An informal student committee, which included members of Program Board’s Queer and Ally Student Assembly and Undergraduate Student Government, launched a petition on Thursday night urging that USC housing — both on and off campus — be expanded to include gender-neutral housing options.
USC students have been advocating for gender-neutral housing at USC since at least 2011, when QuASA member organization Trojans for Equality drafted a proposal for gender-neutral housing. When the proposal was submitted to Residential Education, however, ResEd deemed it unnecessary for the university at the time, and it was retracted.
Since that proposal, research and advocacy regarding gender-neutral housing at USC has increased exponentially.
In October 2011, USG Director of Diversity Affairs Josh DeMilta conducted an online survey regarding student opinions on gender-inclusive housing. The survey responses suggested that almost 80 percent of the 530 student participants would be supportive of a pilot program allowing students of opposite genders to live together.
It wasn’t until March 2012, however, that the USG Senate passed a resolution proposing a pilot program for gender-inclusive housing on the Rainbow Floor, a special interest community for LGBT students and allies in Century Apartments.
The pilot program, launched in fall 2012, designated two apartments on the Rainbow Floor as gender-inclusive. According to university policy, roommates were still required to be the same gender, but the gender-inclusive apartments could house two legally male-identifying students in one bedroom and two legally female-identifying students in the other bedroom.
This year, the pilot program expanded to allow all Rainbow Floor residents (excluding first-year students) to live in gender-inclusive apartments.
“[The pilot program] is getting there, but what we need is a process that allows people to not disclose their identities because there are students who are not binary-identified,” said Alyssa Coffey, who will serve as the 2014-2015 QuASA executive director.
The reason the pilot program, with gender-inclusive housing options, still seems limiting to some students is because it still doesn’t offer a truly gender-neutral option.
“The distinction [between gender-inclusive and gender-neutral] is very slight but very important,” said Quyen Nguyen-Le, co-president of Queer People of Color.
Gender-inclusive housing still requires gender identity to be considered in the roommate matching process, and roommates in the same bedroom must still have the same legal gender identity — male or female. This option is inclusive only in that apartment-mates living in different bedrooms can be of the opposite gender.
Gender-neutral housing, on the other hand, does not consider gender when matching roommates. Instead, students of any gender identity can live in the same bedroom with students of any other gender identity.
On April 15, the committee of students advocating for gender-neutral housing options will present their resolution to the USG senate. The resolution proposes that by the 2015-2016 academic year, students will be able to opt in to gender-neutral housing in apartment- or suite-style USC housing facilities.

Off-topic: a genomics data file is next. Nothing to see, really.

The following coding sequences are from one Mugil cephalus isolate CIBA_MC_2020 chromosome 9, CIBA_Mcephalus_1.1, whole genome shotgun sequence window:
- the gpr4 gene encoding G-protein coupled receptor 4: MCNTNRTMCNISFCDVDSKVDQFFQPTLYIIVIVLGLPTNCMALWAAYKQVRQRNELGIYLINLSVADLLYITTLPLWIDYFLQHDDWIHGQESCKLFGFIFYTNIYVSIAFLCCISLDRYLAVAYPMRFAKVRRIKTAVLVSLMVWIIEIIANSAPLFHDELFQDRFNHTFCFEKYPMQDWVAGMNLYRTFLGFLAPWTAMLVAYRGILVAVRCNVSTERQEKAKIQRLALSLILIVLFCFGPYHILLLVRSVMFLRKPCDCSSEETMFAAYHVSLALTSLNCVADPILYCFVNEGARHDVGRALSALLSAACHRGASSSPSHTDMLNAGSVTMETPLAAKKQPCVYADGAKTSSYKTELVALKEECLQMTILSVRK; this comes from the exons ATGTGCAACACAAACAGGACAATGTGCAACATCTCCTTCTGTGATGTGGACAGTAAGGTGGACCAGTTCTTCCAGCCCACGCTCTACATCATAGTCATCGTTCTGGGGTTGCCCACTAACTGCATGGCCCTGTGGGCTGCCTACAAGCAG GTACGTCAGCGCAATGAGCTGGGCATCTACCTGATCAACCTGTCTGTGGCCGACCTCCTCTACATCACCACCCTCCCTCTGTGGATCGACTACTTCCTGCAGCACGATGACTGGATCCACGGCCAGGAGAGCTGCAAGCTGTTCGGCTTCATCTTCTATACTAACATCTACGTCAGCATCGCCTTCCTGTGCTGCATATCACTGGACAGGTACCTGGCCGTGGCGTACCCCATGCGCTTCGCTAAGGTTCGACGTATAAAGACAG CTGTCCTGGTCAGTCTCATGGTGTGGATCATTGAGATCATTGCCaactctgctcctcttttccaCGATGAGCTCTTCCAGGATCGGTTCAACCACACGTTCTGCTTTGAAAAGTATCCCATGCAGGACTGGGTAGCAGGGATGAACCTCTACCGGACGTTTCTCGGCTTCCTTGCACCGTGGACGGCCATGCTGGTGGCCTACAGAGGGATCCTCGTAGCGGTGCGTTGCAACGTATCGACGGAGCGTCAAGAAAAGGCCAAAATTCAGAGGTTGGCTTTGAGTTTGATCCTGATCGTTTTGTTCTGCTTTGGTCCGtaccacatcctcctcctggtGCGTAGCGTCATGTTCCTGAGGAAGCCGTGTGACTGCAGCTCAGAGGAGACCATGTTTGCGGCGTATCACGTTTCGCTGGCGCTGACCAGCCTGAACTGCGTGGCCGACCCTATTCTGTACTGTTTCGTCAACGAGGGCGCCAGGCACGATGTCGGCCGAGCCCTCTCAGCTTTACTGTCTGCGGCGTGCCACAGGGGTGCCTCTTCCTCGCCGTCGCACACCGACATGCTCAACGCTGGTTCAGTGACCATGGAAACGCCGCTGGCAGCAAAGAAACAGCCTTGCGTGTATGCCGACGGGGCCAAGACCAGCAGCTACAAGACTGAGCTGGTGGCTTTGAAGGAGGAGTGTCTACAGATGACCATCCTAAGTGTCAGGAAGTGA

In addition to this proposal, the students advocating for gender neutral housing are also collaborating with both the Residential Education and Housing departments to logistically work out the details of incorporating gender-neutral housing into the existing USC housing options.
The petition is intended to demonstrate student support for gender-neutral housing both to USG and to USC’s administration.
“[We’re trying to] show the university that this is not a special interest community that wants to get something for themselves,” Coffey said. “It’s something that the student body sees as necessary.”
The petition garnered over 300 signatures within the first 48 hours of being launched.
“I definitely believe that the petition is a great way to get the attention of the students and show the administration that students do care about this issue,” said Dylan Lee, who will serve as the 2014-2015 QuASA assistant director.
Lee also spoke about the benefits that the proposed gender-neutral housing option will have for students.
“[Gender-neutral housing] accommodates all gender identities so that there’s a safe space for anyone who may not identify within a gender binary or is trans or just wants a safe housing option that they can feel comfortable in,” Lee said.
Robby Sachs, a junior majoring in business administration and the current resident advisor on the Rainbow Floor, suggested that the gender-neutral option could directly benefit many students, even beyond the scope of the LGBT community.
“It doesn’t even have to be an LGBT issue,” Sachs said. “[Gender-neutral housing] is just for anyone who’s more comfortable living with someone of the opposite gender, and that’s not allowed unless you go through non-USC housing.”
Additionally, Nguyen-Le noted that the expansion of current USC housing options to include a gender-neutral option would communicate USC’s dedication to diversity and inclusiveness.
“[Offering gender-neutral housing] would just communicate that USC is an open and inclusive space,” Nguyen-Le said. “And I think that breaking down traditional gender binary stereotypes would benefit all people.”